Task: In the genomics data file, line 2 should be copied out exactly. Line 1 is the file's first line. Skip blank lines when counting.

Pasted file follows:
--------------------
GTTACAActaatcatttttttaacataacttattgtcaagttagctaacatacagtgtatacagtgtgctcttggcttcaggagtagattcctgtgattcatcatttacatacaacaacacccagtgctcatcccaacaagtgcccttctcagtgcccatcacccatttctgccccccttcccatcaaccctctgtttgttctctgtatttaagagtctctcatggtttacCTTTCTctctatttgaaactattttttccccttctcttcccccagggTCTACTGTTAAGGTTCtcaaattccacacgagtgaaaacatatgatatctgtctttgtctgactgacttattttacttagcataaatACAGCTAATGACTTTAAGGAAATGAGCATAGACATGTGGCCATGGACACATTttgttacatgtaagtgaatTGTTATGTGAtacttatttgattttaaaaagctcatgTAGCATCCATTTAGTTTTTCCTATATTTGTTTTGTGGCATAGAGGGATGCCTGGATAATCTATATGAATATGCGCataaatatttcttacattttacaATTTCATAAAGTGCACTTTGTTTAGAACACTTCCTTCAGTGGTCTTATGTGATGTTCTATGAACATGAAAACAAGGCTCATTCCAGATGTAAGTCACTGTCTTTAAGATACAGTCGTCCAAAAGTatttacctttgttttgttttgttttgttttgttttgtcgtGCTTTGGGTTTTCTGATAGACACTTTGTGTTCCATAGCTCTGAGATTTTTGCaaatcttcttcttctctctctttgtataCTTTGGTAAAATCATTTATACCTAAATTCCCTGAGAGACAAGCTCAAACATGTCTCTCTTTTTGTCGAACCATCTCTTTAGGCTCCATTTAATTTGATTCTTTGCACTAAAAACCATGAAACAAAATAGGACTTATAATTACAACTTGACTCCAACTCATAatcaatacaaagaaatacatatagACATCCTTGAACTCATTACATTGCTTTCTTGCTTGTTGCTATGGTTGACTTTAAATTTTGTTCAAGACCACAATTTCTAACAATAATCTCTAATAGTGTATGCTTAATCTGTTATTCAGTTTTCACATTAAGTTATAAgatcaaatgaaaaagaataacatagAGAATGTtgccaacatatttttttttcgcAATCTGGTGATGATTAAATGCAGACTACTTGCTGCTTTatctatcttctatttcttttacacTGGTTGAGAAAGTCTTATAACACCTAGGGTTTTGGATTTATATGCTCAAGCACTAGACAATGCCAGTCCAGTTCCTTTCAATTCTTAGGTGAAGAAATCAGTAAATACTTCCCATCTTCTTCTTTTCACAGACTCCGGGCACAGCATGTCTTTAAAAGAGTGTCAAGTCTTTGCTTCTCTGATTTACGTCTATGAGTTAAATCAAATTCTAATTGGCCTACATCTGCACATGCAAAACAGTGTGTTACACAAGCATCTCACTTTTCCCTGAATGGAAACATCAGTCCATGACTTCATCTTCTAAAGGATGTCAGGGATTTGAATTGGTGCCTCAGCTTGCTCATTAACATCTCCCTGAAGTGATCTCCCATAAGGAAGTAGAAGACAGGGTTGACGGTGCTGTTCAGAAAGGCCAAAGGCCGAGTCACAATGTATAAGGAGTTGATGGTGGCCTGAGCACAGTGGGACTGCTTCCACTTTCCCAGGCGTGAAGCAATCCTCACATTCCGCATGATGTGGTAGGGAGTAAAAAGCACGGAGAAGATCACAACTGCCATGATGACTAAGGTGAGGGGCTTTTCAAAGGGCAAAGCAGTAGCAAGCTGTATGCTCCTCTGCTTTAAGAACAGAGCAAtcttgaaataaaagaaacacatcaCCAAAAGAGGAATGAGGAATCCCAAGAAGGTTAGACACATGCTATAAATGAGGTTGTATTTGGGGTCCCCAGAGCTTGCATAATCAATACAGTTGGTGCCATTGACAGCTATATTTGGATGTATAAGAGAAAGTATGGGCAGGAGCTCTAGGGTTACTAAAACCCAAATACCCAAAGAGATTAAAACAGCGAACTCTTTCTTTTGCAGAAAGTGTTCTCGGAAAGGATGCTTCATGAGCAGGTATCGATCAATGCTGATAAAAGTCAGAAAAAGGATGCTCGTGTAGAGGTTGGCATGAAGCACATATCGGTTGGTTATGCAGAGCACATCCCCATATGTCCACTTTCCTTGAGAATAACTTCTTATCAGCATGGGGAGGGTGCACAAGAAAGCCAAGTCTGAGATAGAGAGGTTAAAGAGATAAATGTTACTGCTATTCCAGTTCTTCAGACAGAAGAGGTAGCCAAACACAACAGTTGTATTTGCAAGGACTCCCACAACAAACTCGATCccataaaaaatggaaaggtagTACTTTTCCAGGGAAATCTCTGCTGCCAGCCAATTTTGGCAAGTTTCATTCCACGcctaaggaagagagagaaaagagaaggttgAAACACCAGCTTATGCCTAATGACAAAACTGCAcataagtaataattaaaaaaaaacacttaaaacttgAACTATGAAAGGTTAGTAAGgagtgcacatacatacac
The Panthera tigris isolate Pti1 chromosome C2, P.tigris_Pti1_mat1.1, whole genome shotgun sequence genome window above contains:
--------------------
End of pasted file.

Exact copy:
The Panthera tigris isolate Pti1 chromosome C2, P.tigris_Pti1_mat1.1, whole genome shotgun sequence genome window above contains: